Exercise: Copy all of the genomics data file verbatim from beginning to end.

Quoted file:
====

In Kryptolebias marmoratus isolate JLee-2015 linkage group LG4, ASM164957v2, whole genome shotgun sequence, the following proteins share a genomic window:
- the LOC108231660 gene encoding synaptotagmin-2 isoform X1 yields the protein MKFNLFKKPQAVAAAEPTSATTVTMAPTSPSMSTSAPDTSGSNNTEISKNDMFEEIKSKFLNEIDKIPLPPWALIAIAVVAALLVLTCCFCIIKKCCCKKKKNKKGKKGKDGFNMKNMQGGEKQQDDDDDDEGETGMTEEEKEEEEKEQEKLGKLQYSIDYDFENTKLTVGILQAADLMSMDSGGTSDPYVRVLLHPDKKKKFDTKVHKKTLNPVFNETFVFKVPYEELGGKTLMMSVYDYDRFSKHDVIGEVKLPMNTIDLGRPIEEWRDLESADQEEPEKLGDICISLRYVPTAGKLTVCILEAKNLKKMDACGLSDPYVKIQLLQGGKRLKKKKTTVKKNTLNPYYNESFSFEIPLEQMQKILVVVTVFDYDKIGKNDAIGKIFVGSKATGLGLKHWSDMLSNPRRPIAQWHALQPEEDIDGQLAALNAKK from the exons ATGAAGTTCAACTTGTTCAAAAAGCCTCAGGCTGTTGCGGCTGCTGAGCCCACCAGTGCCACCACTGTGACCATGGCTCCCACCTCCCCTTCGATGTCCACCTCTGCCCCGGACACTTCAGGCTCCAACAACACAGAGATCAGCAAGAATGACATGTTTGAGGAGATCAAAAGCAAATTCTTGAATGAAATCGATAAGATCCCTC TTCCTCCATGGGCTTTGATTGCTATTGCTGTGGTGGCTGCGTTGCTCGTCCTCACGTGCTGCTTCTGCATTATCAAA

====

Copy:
In Kryptolebias marmoratus isolate JLee-2015 linkage group LG4, ASM164957v2, whole genome shotgun sequence, the following proteins share a genomic window:
- the LOC108231660 gene encoding synaptotagmin-2 isoform X1 yields the protein MKFNLFKKPQAVAAAEPTSATTVTMAPTSPSMSTSAPDTSGSNNTEISKNDMFEEIKSKFLNEIDKIPLPPWALIAIAVVAALLVLTCCFCIIKKCCCKKKKNKKGKKGKDGFNMKNMQGGEKQQDDDDDDEGETGMTEEEKEEEEKEQEKLGKLQYSIDYDFENTKLTVGILQAADLMSMDSGGTSDPYVRVLLHPDKKKKFDTKVHKKTLNPVFNETFVFKVPYEELGGKTLMMSVYDYDRFSKHDVIGEVKLPMNTIDLGRPIEEWRDLESADQEEPEKLGDICISLRYVPTAGKLTVCILEAKNLKKMDACGLSDPYVKIQLLQGGKRLKKKKTTVKKNTLNPYYNESFSFEIPLEQMQKILVVVTVFDYDKIGKNDAIGKIFVGSKATGLGLKHWSDMLSNPRRPIAQWHALQPEEDIDGQLAALNAKK from the exons ATGAAGTTCAACTTGTTCAAAAAGCCTCAGGCTGTTGCGGCTGCTGAGCCCACCAGTGCCACCACTGTGACCATGGCTCCCACCTCCCCTTCGATGTCCACCTCTGCCCCGGACACTTCAGGCTCCAACAACACAGAGATCAGCAAGAATGACATGTTTGAGGAGATCAAAAGCAAATTCTTGAATGAAATCGATAAGATCCCTC TTCCTCCATGGGCTTTGATTGCTATTGCTGTGGTGGCTGCGTTGCTCGTCCTCACGTGCTGCTTCTGCATTATCAAA